sublvl's front end developer seems to have a strange coding style that I've never seen before. Every time they begin a new element, immediately after the element name they insert a line break. The first thing that appears on the next line is the first attribute of the element. For example:

id ="player-controls-buttons"> <a

The above code was found here.

I've never seen this kind of coding style before. What's going on here? Is this just a quirky style or is there some reasoning behind it?

  • [Voting to close.] Who cares? Whitespace is irrelevant. Note, though, that code was minified.
    – Su'
    Sep 6 '12 at 17:41
  • 3
    @Su' Well, clearly I care since I posted the question. It's an idiosyncratic coding style that might have some non-obvious reason or benefit.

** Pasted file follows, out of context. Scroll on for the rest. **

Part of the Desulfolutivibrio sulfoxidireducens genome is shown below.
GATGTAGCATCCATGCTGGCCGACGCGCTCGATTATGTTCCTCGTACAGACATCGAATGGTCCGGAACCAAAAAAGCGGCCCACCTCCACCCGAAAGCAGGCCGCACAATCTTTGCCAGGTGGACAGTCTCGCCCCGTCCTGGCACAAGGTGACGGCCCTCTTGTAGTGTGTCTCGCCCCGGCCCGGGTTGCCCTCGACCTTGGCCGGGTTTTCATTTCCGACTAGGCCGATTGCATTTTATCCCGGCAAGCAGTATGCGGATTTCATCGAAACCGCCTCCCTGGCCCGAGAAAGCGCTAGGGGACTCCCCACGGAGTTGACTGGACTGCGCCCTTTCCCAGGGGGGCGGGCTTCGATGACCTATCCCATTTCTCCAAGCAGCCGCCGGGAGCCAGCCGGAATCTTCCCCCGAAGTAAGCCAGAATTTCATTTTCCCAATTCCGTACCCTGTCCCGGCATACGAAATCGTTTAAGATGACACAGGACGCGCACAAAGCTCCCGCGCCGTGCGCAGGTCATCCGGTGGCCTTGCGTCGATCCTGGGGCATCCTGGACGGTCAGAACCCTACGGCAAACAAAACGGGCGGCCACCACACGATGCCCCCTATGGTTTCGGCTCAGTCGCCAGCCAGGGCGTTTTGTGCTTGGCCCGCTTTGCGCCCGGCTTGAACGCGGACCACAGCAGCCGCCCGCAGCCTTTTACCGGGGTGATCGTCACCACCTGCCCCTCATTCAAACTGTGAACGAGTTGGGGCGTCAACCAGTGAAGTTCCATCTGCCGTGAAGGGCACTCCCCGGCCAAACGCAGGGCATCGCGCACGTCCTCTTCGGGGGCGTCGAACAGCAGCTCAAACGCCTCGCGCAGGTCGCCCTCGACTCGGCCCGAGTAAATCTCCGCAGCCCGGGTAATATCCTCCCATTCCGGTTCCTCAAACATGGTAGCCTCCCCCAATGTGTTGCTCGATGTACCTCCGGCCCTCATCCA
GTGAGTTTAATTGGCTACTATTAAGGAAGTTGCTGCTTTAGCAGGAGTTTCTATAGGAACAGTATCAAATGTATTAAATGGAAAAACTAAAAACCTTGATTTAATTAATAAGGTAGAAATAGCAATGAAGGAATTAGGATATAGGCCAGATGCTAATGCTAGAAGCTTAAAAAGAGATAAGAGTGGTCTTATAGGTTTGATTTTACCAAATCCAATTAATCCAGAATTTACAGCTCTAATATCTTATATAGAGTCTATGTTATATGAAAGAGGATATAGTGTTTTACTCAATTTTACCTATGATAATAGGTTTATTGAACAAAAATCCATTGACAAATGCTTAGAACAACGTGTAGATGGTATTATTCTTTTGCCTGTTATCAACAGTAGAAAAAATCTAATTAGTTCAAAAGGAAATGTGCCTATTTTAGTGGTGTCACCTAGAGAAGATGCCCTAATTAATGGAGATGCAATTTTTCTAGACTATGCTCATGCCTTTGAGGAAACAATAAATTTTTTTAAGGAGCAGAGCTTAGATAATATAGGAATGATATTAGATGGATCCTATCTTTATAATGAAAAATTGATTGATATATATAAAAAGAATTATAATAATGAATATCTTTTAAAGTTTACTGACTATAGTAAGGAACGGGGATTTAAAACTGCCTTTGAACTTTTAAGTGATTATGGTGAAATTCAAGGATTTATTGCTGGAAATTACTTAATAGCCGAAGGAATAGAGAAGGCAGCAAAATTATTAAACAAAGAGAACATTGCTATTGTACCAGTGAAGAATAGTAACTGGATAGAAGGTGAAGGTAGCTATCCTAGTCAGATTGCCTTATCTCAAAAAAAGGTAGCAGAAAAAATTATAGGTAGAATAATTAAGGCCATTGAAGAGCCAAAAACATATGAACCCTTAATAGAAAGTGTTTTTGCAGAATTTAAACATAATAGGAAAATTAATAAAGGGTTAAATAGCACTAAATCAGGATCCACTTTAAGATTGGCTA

– Matty
    Sep 6 '12 at 18:01
  • It's not a coding style, at least in terms of a person doing it. It's minification. I can't imagine a single benefit of this output to a human. The rule isn't even as simple as you describe: elements that don't have attributes aren't broken across lines, suggesting it's a simple form of whitespace removal(and why only the first attribute?). Script tags are also left alone, as they're more vulnerable to breakage. There's likely other exceptions. As far as people, that's just confusing. Scanning for opening tags at the end of lines is ridiculous from a human perspective. (And so on.)
    – Su'
    Sep 6 '12 at 18:42

It appears to be minification by the W3 Total Cache WordPress plugin. This strategy of inserting a line break at the end of the element name seems to be to prevent the line length from becoming too excessive, while taking advantage of the fact that a line break is valid white space for separating tokens in HTML.

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